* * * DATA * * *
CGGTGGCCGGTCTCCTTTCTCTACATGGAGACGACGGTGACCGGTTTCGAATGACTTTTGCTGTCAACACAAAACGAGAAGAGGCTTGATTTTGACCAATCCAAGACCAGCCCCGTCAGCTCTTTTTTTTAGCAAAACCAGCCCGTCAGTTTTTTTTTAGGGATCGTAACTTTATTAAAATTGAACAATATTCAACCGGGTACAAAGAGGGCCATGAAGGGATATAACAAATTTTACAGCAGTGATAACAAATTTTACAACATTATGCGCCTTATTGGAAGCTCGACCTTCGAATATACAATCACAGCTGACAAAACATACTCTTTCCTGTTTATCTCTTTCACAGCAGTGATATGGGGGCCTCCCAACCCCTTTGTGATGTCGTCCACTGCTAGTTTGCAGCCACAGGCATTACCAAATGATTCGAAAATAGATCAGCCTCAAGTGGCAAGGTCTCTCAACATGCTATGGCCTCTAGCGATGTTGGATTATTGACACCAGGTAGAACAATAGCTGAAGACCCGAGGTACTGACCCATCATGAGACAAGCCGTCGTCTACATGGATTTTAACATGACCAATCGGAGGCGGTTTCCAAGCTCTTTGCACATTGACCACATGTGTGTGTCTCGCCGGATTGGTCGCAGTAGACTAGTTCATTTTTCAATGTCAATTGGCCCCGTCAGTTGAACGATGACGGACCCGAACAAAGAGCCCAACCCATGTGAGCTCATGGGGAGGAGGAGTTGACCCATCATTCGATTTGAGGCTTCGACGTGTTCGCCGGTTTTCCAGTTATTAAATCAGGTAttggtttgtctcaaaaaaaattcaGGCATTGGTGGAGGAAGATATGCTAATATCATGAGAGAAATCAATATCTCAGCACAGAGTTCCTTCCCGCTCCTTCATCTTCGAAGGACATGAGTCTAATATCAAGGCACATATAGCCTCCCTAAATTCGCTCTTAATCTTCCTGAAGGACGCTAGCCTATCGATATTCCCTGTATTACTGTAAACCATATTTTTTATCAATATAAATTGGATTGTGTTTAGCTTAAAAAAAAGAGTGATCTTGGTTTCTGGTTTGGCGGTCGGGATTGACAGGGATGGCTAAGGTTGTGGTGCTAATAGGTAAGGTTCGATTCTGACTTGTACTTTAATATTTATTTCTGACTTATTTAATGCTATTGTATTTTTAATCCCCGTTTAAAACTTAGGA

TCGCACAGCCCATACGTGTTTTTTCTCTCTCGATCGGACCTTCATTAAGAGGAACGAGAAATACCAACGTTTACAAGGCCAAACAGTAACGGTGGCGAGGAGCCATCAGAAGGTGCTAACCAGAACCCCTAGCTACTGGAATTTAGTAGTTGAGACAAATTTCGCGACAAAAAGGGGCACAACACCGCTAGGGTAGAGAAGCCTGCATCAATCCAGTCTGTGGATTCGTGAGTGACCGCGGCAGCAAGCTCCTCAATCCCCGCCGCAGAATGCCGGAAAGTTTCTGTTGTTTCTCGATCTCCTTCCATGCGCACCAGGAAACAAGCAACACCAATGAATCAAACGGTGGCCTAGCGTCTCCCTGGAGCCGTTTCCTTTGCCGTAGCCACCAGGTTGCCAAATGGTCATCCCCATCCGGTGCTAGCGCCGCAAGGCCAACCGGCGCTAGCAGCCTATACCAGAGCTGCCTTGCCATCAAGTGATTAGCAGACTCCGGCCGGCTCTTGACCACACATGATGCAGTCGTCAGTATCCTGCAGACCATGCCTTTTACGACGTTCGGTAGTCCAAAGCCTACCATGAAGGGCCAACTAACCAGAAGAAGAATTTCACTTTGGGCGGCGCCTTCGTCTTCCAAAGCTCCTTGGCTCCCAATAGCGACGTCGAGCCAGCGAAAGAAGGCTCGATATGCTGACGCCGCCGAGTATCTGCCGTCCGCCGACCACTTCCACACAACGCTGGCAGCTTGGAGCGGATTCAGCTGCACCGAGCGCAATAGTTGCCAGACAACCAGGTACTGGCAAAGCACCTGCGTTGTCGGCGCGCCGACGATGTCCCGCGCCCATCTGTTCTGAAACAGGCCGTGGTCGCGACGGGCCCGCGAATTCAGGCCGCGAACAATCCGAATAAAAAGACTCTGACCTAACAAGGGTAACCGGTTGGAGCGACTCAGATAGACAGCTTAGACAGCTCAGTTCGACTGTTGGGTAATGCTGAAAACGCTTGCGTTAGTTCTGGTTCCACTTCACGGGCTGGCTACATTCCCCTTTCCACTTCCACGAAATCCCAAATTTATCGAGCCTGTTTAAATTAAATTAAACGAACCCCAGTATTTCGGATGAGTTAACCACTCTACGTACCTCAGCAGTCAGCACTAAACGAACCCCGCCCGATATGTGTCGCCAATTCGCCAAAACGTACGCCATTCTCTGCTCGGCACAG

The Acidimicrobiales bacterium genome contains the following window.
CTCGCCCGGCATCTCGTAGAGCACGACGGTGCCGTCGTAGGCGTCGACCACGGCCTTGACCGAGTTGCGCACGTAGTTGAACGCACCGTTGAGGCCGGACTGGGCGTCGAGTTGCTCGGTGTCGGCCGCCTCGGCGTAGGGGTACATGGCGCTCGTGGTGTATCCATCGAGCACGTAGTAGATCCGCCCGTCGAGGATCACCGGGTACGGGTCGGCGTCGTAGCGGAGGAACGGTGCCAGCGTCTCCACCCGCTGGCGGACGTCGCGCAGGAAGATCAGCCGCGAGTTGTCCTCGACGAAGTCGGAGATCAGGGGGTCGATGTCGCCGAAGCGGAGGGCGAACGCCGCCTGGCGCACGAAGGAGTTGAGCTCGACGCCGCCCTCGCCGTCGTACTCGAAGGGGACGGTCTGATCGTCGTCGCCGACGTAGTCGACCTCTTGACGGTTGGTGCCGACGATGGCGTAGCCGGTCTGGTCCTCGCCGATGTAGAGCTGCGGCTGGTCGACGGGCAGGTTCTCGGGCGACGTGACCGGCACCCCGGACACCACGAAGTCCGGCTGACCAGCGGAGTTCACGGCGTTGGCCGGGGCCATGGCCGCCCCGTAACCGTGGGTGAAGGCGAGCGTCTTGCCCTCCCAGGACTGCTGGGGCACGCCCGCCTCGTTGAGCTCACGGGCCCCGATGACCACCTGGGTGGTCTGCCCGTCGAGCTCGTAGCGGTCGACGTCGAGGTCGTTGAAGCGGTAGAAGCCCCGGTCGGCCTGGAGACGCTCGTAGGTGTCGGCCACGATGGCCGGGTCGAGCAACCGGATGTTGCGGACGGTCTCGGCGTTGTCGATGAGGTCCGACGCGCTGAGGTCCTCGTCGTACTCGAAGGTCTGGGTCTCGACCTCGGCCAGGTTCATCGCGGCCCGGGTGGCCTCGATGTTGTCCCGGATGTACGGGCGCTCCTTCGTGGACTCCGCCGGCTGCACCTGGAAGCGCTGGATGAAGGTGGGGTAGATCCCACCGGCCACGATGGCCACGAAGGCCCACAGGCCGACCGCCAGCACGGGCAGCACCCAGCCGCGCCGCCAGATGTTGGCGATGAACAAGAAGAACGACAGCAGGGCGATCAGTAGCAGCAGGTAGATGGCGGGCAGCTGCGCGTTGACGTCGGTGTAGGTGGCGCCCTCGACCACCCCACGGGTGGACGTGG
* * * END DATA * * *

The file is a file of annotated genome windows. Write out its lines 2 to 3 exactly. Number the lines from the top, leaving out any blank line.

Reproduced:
TCGCACAGCCCATACGTGTTTTTTCTCTCTCGATCGGACCTTCATTAAGAGGAACGAGAAATACCAACGTTTACAAGGCCAAACAGTAACGGTGGCGAGGAGCCATCAGAAGGTGCTAACCAGAACCCCTAGCTACTGGAATTTAGTAGTTGAGACAAATTTCGCGACAAAAAGGGGCACAACACCGCTAGGGTAGAGAAGCCTGCATCAATCCAGTCTGTGGATTCGTGAGTGACCGCGGCAGCAAGCTCCTCAATCCCCGCCGCAGAATGCCGGAAAGTTTCTGTTGTTTCTCGATCTCCTTCCATGCGCACCAGGAAACAAGCAACACCAATGAATCAAACGGTGGCCTAGCGTCTCCCTGGAGCCGTTTCCTTTGCCGTAGCCACCAGGTTGCCAAATGGTCATCCCCATCCGGTGCTAGCGCCGCAAGGCCAACCGGCGCTAGCAGCCTATACCAGAGCTGCCTTGCCATCAAGTGATTAGCAGACTCCGGCCGGCTCTTGACCACACATGATGCAGTCGTCAGTATCCTGCAGACCATGCCTTTTACGACGTTCGGTAGTCCAAAGCCTACCATGAAGGGCCAACTAACCAGAAGAAGAATTTCACTTTGGGCGGCGCCTTCGTCTTCCAAAGCTCCTTGGCTCCCAATAGCGACGTCGAGCCAGCGAAAGAAGGCTCGATATGCTGACGCCGCCGAGTATCTGCCGTCCGCCGACCACTTCCACACAACGCTGGCAGCTTGGAGCGGATTCAGCTGCACCGAGCGCAATAGTTGCCAGACAACCAGGTACTGGCAAAGCACCTGCGTTGTCGGCGCGCCGACGATGTCCCGCGCCCATCTGTTCTGAAACAGGCCGTGGTCGCGACGGGCCCGCGAATTCAGGCCGCGAACAATCCGAATAAAAAGACTCTGACCTAACAAGGGTAACCGGTTGGAGCGACTCAGATAGACAGCTTAGACAGCTCAGTTCGACTGTTGGGTAATGCTGAAAACGCTTGCGTTAGTTCTGGTTCCACTTCACGGGCTGGCTACATTCCCCTTTCCACTTCCACGAAATCCCAAATTTATCGAGCCTGTTTAAATTAAATTAAACGAACCCCAGTATTTCGGATGAGTTAACCACTCTACGTACCTCAGCAGTCAGCACTAAACGAACCCCGCCCGATATGTGTCGCCAATTCGCCAAAACGTACGCCATTCTCTGCTCGGCACAG

The Acidimicrobiales bacterium genome contains the following window.